Secondly you can categorise text in the article using Quirk bubbles. So as you read through the articles, code sections in any way that is of interest to you: highlight sections on the methodology, bits you aren’t convinced about, or other references you want to check out. Highlight findings and conclusion sections (or just interesting parts of them), and with the properties you can quickly look at all the findings from papers using a particular approach, and compare and contrast them. It’s obviously quite a bit of work to code all your articles, but since you would have to read through all the papers anyway, making your notes digital and searchable in this way makes it much quicker and flexible when pulling it all together.

With qualitative synthesis you can combine multiple pieces of research, and see if there are common themes, or contradictions. Say you have found three articles on parenting, but they are all from different minority ethnic communities. Code them in Quirkos, and in a click you can see all the problems people are having with schools across all groups, or if one community describes more serious issues than another.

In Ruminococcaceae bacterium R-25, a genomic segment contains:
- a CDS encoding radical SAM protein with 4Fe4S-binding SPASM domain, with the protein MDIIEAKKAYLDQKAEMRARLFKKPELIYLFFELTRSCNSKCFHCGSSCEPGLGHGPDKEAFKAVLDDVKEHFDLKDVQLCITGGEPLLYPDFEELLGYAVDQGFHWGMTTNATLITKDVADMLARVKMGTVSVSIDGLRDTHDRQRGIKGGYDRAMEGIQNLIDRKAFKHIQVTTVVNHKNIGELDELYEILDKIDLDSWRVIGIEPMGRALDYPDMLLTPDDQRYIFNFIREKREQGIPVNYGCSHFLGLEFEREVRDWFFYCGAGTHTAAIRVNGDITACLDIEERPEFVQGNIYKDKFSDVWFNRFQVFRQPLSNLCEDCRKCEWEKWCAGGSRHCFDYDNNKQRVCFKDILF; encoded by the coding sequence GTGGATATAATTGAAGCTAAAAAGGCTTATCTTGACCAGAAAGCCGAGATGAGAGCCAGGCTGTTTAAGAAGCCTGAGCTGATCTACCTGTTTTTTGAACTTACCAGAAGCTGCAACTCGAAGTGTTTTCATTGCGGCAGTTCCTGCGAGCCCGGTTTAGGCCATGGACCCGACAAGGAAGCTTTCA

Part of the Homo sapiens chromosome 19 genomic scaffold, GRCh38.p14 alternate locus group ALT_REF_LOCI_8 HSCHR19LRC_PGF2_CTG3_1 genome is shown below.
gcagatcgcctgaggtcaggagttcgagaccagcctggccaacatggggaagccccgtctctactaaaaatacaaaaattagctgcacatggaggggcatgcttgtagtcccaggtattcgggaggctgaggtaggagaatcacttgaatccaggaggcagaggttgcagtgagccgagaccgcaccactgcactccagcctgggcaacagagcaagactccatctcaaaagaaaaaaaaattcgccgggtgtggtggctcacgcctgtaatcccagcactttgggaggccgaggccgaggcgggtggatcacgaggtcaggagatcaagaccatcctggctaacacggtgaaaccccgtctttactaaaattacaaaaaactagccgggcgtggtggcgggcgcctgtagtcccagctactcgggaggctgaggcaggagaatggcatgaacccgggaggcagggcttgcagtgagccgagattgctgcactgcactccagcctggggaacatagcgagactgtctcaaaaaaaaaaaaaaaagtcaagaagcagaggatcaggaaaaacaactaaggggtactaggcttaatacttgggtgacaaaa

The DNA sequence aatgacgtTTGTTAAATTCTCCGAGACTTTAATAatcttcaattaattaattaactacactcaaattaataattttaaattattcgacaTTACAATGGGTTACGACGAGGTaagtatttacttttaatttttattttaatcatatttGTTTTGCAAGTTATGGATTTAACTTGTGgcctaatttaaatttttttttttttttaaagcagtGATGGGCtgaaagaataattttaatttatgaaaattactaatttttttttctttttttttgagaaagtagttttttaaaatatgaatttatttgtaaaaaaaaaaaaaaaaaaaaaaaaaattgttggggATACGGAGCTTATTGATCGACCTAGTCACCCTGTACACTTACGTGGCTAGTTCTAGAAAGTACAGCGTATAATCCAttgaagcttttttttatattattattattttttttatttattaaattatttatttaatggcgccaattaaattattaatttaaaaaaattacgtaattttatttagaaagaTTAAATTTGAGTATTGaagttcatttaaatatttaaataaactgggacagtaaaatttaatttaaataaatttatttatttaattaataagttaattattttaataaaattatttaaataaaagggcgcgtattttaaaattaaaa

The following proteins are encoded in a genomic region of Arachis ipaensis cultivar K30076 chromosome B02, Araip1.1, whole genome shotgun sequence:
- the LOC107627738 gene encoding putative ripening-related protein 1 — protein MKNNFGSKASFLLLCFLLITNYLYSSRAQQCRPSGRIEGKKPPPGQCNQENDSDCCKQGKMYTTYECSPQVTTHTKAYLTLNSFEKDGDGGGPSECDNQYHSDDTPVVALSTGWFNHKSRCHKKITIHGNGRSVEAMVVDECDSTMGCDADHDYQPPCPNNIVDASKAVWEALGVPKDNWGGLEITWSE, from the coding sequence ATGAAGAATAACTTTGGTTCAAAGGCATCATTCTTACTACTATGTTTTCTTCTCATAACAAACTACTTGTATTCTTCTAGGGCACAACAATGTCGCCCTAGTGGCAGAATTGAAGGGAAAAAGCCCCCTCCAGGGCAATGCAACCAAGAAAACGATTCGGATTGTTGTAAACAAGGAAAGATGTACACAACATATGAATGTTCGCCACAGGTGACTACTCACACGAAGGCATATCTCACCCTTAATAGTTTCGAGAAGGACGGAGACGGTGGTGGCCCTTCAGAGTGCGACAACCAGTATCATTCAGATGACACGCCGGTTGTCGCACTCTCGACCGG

Evidence synthesis and systematic reviews like this are often, and quite rightly, mandated by funders and departments before commissioning a new piece of research, to make sure that the research questions add meaningfully to the existing canon. However, it’s also worth noting that, especially with qualitative synthesis taken from published articles, there can be a publication bias by relying only on comments left in the final paper: most of the data set is hidden to secondary researchers. Imagine if you are looking at schooling and parenting, but are taking data from an article on the difficulties of parenting: it’s possible that the researchers did not include quotations on the good aspects of school as it was outside the article’s focus. If possible it’s always worth getting the full data set, but this can often throw up data protection and ethical issues. There’s no simple answer to these problems, except to make sure readers are aware of your sources, and anticipate the likely limitations of your approach. Often with qualitative research, it feels like reflexivity and disclaimers go hand in hand!

Share on Facebook Share on Twitter